The Future For Women In Afghanistan Is Uncertain, Here’s How You Can Help - Women's Health

The Future For Women In Afghanistan Is Uncertain, Here’s How You Can Help

As Taliban control over Afghanistan now becomes a reality, fears for women’s rights in the country is becoming a global concern.

by | Aug 17, 2021


The images from Kabul have been devastating: the streets a flood of people; hundreds of bodies crammed onto US Air Force transport planes in the hope of leaving the international airport while others scramble on railings and stairs, desperate to get out, to not be left behind. On the facade of buildings, painters stand with rollers, taking a white wash of acrylic over any ads depicting women. In an instant, the faces of women vanish from view. And now, many fear that women’s rights will soon disappear, too. 

For decades now, women have campaigned fearlessly for greater rights in Afghanistan. As a result of their tireless efforts, one of the most important developments for women in Afghanistan came to be established in the 2009 Elimination of Violence Against Women (EVAW) Law, created to provide women and girls with legal protection from domestic violence. Afghan women have long faced obstacles when it comes to the pursuit of justice in the legal system, with family members and police often deterring them from registering such complaints. But upon introducing this new law, change started to take shape for Afghan women.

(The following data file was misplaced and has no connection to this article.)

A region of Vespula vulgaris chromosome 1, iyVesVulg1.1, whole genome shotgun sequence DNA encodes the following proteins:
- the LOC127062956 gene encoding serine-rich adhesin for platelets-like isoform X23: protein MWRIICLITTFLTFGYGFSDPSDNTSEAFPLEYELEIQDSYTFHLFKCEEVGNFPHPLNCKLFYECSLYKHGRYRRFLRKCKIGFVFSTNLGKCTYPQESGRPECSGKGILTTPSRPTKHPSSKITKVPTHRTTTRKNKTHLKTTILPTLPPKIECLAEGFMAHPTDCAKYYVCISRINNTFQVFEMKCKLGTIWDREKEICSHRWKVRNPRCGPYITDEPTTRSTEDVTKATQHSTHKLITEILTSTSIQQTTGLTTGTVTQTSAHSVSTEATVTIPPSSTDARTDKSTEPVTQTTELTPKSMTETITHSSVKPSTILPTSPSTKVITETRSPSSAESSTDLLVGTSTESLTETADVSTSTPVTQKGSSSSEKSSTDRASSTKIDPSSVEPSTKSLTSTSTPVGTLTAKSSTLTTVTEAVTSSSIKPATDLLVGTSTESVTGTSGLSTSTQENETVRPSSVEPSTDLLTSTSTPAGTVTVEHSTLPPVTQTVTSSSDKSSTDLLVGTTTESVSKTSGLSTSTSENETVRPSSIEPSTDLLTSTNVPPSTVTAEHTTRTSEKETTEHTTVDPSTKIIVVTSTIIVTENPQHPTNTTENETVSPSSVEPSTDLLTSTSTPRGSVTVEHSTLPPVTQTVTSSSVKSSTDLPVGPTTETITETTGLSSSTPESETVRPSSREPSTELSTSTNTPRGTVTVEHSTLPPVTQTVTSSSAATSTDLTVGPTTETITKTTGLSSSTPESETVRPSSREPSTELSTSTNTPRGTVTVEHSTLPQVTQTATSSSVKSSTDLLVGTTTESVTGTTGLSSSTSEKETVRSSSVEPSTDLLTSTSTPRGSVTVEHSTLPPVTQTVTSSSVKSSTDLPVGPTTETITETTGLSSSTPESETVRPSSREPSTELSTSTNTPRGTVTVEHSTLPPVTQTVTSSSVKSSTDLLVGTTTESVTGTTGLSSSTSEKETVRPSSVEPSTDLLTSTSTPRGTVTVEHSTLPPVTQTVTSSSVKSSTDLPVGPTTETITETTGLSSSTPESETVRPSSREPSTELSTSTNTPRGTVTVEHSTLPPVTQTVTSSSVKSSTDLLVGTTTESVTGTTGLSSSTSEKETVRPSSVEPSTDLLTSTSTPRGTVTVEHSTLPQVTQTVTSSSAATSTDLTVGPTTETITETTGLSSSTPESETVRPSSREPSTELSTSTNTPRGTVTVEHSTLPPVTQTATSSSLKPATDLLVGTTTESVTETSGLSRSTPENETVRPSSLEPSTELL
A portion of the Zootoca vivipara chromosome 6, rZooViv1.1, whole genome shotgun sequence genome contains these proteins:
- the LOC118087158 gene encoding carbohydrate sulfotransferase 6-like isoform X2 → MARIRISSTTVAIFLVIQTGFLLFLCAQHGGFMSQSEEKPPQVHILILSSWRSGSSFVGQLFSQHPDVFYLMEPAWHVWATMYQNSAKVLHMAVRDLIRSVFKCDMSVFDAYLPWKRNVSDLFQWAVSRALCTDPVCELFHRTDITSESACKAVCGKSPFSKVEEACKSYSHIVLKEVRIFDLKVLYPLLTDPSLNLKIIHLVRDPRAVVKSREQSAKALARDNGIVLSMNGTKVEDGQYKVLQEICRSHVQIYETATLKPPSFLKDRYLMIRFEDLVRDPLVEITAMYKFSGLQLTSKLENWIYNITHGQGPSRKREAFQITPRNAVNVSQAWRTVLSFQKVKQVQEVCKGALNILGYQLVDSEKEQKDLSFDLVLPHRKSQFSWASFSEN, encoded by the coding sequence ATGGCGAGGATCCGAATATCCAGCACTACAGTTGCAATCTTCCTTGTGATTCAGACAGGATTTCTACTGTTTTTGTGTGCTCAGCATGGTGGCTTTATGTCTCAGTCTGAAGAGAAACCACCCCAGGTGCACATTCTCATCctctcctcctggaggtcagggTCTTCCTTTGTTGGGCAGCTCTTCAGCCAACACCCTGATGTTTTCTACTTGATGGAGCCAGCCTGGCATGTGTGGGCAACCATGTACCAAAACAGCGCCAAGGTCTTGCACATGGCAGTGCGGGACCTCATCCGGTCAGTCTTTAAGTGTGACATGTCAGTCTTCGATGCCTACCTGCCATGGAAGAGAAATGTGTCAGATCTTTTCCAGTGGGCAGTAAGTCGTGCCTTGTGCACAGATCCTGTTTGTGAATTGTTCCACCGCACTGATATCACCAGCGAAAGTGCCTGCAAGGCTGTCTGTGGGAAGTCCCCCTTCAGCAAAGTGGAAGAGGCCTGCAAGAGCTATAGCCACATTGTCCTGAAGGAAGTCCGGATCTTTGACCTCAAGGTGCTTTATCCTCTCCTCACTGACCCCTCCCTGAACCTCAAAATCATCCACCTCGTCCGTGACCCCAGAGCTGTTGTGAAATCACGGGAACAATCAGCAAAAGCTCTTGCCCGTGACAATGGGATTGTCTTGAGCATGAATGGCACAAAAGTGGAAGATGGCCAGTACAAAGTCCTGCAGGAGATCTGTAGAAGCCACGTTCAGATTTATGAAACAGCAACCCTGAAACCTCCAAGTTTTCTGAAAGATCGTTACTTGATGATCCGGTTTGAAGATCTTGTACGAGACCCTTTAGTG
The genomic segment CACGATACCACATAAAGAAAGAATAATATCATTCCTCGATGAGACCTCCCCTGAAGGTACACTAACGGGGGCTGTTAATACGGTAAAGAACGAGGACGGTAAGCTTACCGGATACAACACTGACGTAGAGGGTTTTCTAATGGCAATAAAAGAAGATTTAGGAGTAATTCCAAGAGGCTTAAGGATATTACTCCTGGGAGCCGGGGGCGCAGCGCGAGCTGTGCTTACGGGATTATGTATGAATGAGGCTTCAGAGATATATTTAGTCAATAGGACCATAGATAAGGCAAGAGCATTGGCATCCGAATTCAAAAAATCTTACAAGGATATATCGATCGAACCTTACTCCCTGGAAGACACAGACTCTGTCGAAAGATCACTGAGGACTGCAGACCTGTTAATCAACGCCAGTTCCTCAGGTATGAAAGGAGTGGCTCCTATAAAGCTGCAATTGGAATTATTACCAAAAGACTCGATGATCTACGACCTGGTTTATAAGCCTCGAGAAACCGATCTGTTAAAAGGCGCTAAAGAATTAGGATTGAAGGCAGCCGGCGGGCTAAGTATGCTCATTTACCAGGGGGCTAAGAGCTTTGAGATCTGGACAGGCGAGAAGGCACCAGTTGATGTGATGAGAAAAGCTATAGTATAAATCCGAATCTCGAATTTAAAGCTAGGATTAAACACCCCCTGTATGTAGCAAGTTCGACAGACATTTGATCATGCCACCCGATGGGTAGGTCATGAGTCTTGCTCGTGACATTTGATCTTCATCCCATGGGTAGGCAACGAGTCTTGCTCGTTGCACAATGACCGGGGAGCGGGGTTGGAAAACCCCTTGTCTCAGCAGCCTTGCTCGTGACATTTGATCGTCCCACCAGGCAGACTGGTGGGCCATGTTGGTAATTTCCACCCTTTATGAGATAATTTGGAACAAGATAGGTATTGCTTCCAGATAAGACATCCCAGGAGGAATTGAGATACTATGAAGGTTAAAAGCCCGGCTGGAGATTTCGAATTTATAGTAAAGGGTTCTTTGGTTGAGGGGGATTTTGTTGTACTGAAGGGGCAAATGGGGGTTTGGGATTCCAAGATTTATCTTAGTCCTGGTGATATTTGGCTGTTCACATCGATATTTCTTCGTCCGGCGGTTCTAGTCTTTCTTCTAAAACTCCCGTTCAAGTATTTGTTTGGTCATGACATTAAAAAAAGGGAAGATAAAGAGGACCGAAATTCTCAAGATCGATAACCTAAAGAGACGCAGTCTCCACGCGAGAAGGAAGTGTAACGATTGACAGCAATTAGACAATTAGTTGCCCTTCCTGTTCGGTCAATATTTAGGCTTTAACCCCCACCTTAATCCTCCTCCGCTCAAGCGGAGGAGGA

But despite these advances, as the Taliban now comes to control Afghanistan, many rightly fear that such advances in women’s rights will be undermined. As a Kabul resident recently wrote for The Guardian, “I have nearly completed two simultaneous degrees from two of the best universities in Afghanistan. I should have graduated in November from the American University of Afghanistan and Kabul University, but this morning everything flashed before my eyes. I worked for so many days and nights to become the person I am today, and this morning when I reached home, the very first thing my sisters and I did was hide our IDs, diplomas and certificates. It was devastating. Why should we hide the things that we should be proud of? In Afghanistan now we are not allowed to be known as the people we are.”

The resident added: “As a woman, I feel like I am the victim of this political war that men started. I felt like I can no longer laugh out loud, I can no longer listen to my favourite songs, I can no longer meet my friends in our favourite cafe, I can no longer wear my favourite yellow dress or pink lipstick. And I can no longer go to my job or finish the university degree that I worked for years to achieve.” 

The news coming out of Afghanistan today is devastating and you need only see the great lengths Afghans are going to in an attempt to leave the country under Taliban control to understand that this is not only the future they don’t want, but one they also fear. With women and girls facing an especially unsafe, dangerous and grim outlook, there’s never been a more important time to continue supporting organisations providing aid in Afghanistan. Here’s how you can help from here.